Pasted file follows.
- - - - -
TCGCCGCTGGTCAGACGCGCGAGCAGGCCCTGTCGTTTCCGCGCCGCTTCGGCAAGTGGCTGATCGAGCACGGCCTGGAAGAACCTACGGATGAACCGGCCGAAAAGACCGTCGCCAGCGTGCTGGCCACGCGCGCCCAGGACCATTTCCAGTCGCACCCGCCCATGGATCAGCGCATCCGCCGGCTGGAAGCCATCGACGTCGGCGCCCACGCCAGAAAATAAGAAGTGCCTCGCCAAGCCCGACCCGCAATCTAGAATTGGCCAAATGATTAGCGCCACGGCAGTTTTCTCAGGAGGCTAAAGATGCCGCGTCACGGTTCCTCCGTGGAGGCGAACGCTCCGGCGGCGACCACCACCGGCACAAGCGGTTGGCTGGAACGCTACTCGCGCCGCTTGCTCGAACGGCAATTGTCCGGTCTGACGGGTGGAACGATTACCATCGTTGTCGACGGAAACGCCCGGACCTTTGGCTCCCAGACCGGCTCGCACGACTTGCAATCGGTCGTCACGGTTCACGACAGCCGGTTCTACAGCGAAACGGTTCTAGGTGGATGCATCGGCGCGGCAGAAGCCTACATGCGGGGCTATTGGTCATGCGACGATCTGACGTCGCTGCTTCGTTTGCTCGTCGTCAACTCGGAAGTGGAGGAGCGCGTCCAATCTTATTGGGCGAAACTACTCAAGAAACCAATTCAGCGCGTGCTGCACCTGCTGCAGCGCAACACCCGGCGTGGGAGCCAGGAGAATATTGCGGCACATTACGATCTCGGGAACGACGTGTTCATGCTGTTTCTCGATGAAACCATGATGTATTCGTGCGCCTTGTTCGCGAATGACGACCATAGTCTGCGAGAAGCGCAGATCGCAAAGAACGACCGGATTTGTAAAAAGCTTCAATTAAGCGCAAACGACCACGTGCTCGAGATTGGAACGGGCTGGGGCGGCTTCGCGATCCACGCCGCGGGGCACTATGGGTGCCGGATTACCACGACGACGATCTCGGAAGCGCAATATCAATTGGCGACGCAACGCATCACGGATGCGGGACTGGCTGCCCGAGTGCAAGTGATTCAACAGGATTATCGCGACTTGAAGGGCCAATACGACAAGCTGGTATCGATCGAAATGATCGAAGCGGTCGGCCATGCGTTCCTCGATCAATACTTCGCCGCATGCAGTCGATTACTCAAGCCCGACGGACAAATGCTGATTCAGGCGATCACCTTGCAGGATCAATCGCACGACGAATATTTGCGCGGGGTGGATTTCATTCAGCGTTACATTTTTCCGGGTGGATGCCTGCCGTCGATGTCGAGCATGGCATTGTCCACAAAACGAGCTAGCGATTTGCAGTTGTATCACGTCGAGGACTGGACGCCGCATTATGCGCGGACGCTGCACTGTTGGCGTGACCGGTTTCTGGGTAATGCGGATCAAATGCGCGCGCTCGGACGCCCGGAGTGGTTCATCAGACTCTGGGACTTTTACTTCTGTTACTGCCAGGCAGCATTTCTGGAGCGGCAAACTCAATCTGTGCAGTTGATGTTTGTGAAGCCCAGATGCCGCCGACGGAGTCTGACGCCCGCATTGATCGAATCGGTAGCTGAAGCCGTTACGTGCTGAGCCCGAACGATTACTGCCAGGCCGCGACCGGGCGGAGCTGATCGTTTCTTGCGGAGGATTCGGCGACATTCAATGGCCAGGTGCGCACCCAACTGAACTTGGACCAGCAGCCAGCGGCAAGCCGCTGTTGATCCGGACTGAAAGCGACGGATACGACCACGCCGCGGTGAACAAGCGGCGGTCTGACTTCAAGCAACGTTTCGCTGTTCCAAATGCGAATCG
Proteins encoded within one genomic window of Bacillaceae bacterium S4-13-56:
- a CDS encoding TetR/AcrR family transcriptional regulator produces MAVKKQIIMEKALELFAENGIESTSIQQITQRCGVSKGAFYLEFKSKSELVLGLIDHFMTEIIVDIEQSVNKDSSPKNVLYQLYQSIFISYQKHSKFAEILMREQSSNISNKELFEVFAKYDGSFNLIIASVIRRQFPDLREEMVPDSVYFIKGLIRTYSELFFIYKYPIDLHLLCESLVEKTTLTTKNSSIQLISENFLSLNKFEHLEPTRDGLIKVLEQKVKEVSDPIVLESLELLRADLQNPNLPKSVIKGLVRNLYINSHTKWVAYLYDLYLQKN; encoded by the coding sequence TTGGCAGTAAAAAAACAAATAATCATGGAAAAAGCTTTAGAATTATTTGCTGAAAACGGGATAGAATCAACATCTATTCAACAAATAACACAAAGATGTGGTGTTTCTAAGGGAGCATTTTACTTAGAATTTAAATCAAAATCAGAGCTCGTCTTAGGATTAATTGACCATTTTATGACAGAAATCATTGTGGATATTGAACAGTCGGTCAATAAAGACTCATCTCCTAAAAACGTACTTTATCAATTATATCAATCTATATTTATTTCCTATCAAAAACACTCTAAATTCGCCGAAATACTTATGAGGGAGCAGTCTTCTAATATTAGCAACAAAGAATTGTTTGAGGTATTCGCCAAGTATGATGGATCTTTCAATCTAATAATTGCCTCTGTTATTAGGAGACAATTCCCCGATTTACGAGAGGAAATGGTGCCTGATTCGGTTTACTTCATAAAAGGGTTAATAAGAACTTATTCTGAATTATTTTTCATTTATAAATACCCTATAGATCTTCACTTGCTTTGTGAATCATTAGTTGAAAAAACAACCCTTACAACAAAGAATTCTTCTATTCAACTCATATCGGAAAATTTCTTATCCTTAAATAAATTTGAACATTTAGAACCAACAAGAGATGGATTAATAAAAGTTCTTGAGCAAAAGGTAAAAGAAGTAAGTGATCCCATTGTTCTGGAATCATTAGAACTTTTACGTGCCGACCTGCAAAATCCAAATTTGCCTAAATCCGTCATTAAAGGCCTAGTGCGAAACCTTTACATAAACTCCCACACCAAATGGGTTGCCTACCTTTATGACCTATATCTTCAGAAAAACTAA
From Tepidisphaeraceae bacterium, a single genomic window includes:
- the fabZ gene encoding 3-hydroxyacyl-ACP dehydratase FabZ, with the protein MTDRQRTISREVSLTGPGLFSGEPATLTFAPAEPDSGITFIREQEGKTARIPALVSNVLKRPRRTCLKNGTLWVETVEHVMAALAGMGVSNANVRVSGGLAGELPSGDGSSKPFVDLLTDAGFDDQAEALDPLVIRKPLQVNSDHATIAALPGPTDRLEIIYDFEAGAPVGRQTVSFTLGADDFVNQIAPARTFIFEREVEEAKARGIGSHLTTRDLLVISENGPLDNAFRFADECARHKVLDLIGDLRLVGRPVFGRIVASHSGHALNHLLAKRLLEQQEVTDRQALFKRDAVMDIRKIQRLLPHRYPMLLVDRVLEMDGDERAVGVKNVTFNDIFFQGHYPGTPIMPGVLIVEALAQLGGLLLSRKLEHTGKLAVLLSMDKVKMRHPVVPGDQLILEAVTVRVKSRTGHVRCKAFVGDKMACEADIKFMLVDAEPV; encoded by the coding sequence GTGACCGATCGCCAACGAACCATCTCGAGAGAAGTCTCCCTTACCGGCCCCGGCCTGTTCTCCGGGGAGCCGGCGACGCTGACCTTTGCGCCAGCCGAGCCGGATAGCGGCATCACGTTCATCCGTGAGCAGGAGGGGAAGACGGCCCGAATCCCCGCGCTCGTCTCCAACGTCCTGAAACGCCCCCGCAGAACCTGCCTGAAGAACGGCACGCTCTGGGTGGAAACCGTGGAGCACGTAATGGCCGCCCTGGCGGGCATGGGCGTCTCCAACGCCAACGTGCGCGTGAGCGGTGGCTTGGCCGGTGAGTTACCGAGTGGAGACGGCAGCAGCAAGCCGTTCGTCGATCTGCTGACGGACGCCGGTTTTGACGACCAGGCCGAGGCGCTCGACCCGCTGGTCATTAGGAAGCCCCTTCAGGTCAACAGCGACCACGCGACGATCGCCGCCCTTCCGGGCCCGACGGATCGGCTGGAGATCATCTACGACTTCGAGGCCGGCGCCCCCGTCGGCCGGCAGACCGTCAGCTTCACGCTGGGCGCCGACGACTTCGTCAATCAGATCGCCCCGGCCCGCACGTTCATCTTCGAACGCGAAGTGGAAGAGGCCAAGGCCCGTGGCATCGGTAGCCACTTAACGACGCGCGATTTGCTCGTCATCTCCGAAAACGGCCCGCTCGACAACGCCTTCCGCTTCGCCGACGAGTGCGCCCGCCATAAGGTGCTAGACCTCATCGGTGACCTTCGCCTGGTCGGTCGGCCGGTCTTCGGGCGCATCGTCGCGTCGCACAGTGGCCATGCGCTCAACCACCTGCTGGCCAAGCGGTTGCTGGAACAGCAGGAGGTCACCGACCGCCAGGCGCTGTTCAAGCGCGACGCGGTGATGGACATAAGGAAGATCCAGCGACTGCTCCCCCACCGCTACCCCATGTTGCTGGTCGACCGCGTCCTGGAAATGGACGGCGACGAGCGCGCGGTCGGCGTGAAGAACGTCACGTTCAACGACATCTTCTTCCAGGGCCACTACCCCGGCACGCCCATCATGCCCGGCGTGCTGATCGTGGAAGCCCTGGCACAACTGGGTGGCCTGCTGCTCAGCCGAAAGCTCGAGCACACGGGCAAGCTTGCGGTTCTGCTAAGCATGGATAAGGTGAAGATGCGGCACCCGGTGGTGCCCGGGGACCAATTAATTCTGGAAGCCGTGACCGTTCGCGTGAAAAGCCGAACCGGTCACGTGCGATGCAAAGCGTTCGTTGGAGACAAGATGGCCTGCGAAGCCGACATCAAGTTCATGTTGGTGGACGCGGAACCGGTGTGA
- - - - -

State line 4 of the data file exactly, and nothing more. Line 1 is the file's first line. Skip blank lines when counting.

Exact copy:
From Tepidisphaeraceae bacterium, a single genomic window includes: